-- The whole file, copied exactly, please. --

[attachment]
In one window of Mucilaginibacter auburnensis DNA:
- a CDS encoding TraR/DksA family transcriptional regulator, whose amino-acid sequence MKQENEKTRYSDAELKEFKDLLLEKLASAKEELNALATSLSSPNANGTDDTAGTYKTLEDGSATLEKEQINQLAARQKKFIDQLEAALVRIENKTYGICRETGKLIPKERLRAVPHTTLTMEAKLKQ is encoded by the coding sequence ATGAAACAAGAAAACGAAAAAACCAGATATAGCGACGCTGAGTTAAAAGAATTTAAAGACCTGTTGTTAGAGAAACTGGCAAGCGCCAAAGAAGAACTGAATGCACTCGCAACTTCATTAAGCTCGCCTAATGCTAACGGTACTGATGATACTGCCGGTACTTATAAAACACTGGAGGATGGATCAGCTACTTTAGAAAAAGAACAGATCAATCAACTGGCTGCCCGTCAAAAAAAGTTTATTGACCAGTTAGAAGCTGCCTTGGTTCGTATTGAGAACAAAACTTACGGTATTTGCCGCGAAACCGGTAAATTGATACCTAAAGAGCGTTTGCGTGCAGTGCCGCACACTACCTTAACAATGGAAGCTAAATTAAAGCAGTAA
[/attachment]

In one window of Mucilaginibacter auburnensis DNA:
- a CDS encoding TraR/DksA family transcriptional regulator, whose amino-acid sequence MKQENEKTRYSDAELKEFKDLLLEKLASAKEELNALATSLSSPNANGTDDTAGTYKTLEDGSATLEKEQINQLAARQKKFIDQLEAALVRIENKTYGICRETGKLIPKERLRAVPHTTLTMEAKLKQ is encoded by the coding sequence ATGAAACAAGAAAACGAAAAAACCAGATATAGCGACGCTGAGTTAAAAGAATTTAAAGACCTGTTGTTAGAGAAACTGGCAAGCGCCAAAGAAGAACTGAATGCACTCGCAACTTCATTAAGCTCGCCTAATGCTAACGGTACTGATGATACTGCCGGTACTTATAAAACACTGGAGGATGGATCAGCTACTTTAGAAAAAGAACAGATCAATCAACTGGCTGCCCGTCAAAAAAAGTTTATTGACCAGTTAGAAGCTGCCTTGGTTCGTATTGAGAACAAAACTTACGGTATTTGCCGCGAAACCGGTAAATTGATACCTAAAGAGCGTTTGCGTGCAGTGCCGCACACTACCTTAACAATGGAAGCTAAATTAAAGCAGTAA